I think if you really want the news to translate well, maybe the translators should look at the interview clips enclosed (if possible) before translating. Why are you guys including the video interview clips if you guys aren’t even going to bother to check it out yourselves.. ?

        And actually, there has been several incidents where the translation was off / article has some errors in it or having really misleading headlines. Examples: that Chiliam Cheung birthday error, this article, and other articles as well.

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      • Primrose replied:

        Translators / writers should really cross reference articles and do background research. Editor should check articles to ensure accuracy before posting on site. Granted it’s a site that offers free news, standards must be maintained, shouldn’t it Jayne? Afterall, it has advertisers to answer to.

        I may seem to always criticize the writing on the site. But as an ex-journalist and freelance writer, it irks me when people call themselves “editor” and “writer”, yet do not take pride in their work. The basic rule as a writer is ensure accuracy on what is reported.

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      • Akira replied:

        I totally agree with you, Primrose.

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      • sandcherry replied:

        In fact, if the translator strictly translated the article from Chinese to English based on the Source “Oriental Sunday version”. We should accept it. However, it was translated in a completely different version.

        We should not justify the correctness vs. the televised interview. There is too much work involved. Those reporters are not really that professional. They always like to make more noises than needed.

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      • jayne replied:

        Sandcherry,
        Our articles are not meant as verbatim translations, but rather convey the information at issue to the readers.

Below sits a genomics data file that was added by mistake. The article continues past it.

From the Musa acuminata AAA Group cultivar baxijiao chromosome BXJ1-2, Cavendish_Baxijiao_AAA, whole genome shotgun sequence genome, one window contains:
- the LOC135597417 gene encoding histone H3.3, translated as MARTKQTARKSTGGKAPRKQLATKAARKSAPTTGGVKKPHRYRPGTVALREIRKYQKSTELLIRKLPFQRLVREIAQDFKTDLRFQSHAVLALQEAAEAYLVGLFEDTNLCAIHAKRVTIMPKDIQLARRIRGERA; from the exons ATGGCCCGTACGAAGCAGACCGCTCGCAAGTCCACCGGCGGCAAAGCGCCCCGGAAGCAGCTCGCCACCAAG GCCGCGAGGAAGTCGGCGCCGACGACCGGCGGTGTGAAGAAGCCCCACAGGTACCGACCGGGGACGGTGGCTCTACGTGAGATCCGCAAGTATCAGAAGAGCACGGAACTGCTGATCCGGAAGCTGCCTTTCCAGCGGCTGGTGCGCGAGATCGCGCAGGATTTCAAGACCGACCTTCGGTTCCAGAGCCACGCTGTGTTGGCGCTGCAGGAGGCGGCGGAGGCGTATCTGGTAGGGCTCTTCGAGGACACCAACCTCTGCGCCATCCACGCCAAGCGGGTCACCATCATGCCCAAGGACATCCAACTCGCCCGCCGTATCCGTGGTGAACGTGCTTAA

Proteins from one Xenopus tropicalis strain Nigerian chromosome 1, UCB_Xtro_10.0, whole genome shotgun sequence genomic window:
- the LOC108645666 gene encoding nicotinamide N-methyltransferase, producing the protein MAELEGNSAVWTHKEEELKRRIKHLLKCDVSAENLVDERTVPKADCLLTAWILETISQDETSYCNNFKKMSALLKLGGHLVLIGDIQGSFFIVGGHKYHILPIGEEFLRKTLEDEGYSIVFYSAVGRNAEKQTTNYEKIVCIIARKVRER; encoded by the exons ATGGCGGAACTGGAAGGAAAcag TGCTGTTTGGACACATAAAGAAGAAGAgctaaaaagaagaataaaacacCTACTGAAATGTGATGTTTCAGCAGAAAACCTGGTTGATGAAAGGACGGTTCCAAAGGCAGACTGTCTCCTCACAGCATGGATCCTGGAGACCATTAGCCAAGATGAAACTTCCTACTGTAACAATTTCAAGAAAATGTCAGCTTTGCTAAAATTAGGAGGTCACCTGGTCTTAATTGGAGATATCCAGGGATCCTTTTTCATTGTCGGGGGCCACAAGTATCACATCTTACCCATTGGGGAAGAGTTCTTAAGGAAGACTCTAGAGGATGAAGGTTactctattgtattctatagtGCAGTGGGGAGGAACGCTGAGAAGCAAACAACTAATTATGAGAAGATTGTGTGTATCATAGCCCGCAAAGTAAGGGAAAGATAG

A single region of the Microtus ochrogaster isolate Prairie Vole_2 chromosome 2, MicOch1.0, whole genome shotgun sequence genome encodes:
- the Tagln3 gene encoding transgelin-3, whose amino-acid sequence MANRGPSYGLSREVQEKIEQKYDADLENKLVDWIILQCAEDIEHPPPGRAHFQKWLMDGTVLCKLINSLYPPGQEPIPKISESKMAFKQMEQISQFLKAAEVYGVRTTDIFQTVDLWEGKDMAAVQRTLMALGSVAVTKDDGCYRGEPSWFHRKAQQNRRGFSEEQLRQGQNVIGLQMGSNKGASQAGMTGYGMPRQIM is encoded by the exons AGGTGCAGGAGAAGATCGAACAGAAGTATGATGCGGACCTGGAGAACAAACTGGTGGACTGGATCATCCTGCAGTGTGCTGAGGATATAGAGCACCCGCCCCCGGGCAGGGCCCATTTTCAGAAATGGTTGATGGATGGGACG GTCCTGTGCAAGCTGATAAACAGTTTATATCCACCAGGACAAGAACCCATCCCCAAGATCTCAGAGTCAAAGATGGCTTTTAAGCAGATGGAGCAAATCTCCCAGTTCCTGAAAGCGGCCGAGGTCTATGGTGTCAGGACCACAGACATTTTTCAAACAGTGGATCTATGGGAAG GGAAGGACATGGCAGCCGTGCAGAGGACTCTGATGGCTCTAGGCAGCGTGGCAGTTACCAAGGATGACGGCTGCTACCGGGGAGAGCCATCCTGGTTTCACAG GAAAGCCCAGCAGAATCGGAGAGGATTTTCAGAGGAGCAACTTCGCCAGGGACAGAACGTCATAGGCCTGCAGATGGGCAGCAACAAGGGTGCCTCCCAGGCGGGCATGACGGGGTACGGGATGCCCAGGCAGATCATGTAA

Primrose,
        We will work harder to avoid future editorial errors.

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    • ppearl replied:

      erm, not directing at jaynestars site but the oriental article. anyways, i found the video clip. nah : 😉

      http://www.56.com/u44/v_NzUzNTIyMzM.html

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      • Anti-MudSlinging replied:

        @ppearl,
        Thanks for the video link. This article is definitely old/2012 news and twisting Francis’ own words against him. I’m sure Francis would not have allowed the slightest harm to come to his own child. Example, the pot was probably not hot enough to do harm and he was probably there to catch his child from the fall. Misleading rubbish!!! Wonder who is behind this “mudslinging” article? Hmmm…

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    • HeTieShou replied:

      Thanks for the info ppearl! I had a feeling that this article is not true since I have seen Francis on screen ever since he was still an extra and have followed his news and all. Therefore, from what I know and feel he does not seem like that kind of father. He may be strict, but of course he would still love son and would abuse him like that. Francis can sue these reporters for ruining his reputation and relation with his son. I would be really mad if I were Francis.